Blog Posts for for artists

Hôtel du Nord: You Can Check Out, But It Will Never Leave You

Posted by Tom Borrup, Feb 06, 2015 1 comment

I’ve had many great opportunities to witness how different communities organize themselves through, around, or into arts and cultural districts. In September, 2014, I had the pleasure of visiting a community in Marseille (800,000 population) in the south of France, a cluster of 8 small neighborhoods that formed a fascinating and alluring heritage and creative district with an approach I hadn’t seen in the United States.

Marseille was motivated by the opportunity to serve as European Capital of Culture for 2013, an effort that brought together players across government, creative, and business sectors to build working relationships like they never had before. The now 30-year-old Capital of Culture program rotates through the nations of the EU selecting cities to show off their distinctive creative and cultural assets. A total of 75 municipal entities in the Provence region (1.8 million population) – an area with no history of regional planning and little cooperation – demonstrated unprecedented unity and cultural vitality for their year in the European spotlight. It was branded Marseille-Provence 2013 or MP2013.

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In Rhode Island, Size Often Matters… Even When It Comes to Cultural Districts

Posted by Randall Rosenbaum, Feb 06, 2015 0 comments

Size drives a lot of policy discussions in Rhode Island. We are, after all, a unit of measure. “That iceberg off the coast of Nova Scotia is about the size of Rhode Island.” But for Rhode Islanders we take pride in how our small state is an intimate place, and we discuss ways we can use that intimacy to our advantage.

Twenty-plus years ago we were one of the first states in the nation to establish cultural districts in select communities. These districts had two distinct but complimentary goals: the first was to attract an art-buying (and money-spending) public, and the second was to encourage artists to live and work in areas that would benefit greatly from their presence.

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Neighbors and Strangers

Posted by Caron Atlas, Feb 03, 2015 0 comments

“We fought poverty, violence and blight, and we made the Southside a better place to live. We are now strangers in our own neighborhood, and it’s painful.”

These words from longtime Brooklyn resident and community leader Evelyn Cruz at a forum about gentrification in Williamsburg have stuck with me for years. I thought of them as we created Naturally Occurring Cultural Districts New York (NOCD-NY), a citywide alliance of artists, cultural organizations, and community leaders coming together to revitalize New York City from the neighborhood up. And I’m thinking about them now as I write this blog about cultural districts and communities as catalysts of change. How can we make sure that our work does not make people strangers in their own neighborhoods?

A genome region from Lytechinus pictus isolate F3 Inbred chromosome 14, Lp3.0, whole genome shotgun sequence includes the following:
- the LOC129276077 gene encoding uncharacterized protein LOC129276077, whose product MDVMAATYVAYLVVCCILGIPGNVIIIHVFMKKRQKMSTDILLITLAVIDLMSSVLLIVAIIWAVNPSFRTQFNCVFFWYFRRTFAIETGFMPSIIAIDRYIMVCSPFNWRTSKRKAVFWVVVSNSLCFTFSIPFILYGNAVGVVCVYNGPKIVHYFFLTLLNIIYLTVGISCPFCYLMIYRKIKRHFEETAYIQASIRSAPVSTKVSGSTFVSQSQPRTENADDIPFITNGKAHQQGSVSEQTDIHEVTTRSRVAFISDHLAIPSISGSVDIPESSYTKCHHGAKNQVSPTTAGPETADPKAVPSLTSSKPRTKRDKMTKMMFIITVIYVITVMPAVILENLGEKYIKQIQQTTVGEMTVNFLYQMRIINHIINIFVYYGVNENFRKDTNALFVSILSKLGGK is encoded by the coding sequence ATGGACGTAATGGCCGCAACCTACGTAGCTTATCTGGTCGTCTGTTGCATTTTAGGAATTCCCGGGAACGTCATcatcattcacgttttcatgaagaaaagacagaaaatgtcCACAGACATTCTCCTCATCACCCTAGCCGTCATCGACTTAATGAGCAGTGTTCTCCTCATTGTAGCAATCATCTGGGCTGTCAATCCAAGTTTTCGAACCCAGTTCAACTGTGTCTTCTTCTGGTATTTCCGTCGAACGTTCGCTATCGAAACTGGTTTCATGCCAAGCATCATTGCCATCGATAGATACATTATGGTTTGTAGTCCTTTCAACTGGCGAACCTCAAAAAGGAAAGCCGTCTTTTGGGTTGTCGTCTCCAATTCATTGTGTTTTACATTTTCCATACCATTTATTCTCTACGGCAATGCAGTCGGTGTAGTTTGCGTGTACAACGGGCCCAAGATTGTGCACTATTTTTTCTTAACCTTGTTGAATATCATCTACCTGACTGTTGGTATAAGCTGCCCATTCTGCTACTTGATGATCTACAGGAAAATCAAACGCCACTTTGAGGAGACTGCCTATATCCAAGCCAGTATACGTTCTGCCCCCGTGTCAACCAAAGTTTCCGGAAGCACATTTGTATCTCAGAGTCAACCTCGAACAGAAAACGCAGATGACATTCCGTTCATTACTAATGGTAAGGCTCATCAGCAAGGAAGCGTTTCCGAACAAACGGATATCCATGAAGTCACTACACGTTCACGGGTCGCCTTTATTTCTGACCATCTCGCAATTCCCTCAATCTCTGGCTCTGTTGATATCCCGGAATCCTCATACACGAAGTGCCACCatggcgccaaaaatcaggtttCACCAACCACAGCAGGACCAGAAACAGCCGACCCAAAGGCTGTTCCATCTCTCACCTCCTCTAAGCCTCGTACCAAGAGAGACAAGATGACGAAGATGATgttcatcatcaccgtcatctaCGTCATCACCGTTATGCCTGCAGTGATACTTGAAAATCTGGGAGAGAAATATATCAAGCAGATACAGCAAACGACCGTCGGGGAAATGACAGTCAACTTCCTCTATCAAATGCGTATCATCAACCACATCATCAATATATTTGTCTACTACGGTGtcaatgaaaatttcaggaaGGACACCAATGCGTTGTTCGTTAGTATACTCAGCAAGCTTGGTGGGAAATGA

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Building Capacity–The Silicon Valley Way

Posted by Mr. Joshua Russell, Jan 22, 2015 4 comments

As a long-time re-granting organization, Silicon Valley Creates knows how critically important money is to our arts and culture ecosystem. Organizations will also prioritize funding before any other form of support.

But when Arts Council Silicon Valley, a 30-year old United Arts Fund, merged with 1stACT Silicon Valley, a community catalyst, to form Silicon Valley Creates just over a year ago, we opted to take a new approach to how we strengthen our creative ecosystem–which was one of four main goals in our strategic plan.

So we developed a framework (pdf) of what we believe to be the key elements to a sustainable artist or arts organization in Silicon Valley.

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Using Art for Data Collection

Posted by Crystal Benavides, Jan 13, 2015 6 comments

Inspired by the shift toward outcome-driven art projects, I was struck by arts potential to be used as a technique for data collection. When we look at art, we tend to focus primarily on its aesthetic and emotive qualities. We think about art as the result of an action and not as a conduit or vehicle leading up to a result. For example, the creation of a painting begins by gathering materials (canvas, brushes, and paint) and using these materials to create a painting.

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Ae$thetics and Social ¢hange

Posted by Anitra Budd, Nov 20, 2014 0 comments

Anitra Budd Anitra Budd

When I was asked to write an entry for this blog salon, I was excited. When I noted the topic, aesthetics and social change, I was alarmed. In trying to analyze this instinctual sense of danger, I realized that the root of my feeling was my conflation of aesthetics with judgment.

The term aesthetics, like Walt Whitman, contains multitudes (take a look at this chapter by art history and education scholar Terry Barrett for a great discussion of the concept’s many dimensions). To consider aesthetics largely in terms of assessment and discernment is limiting, but not unusual.

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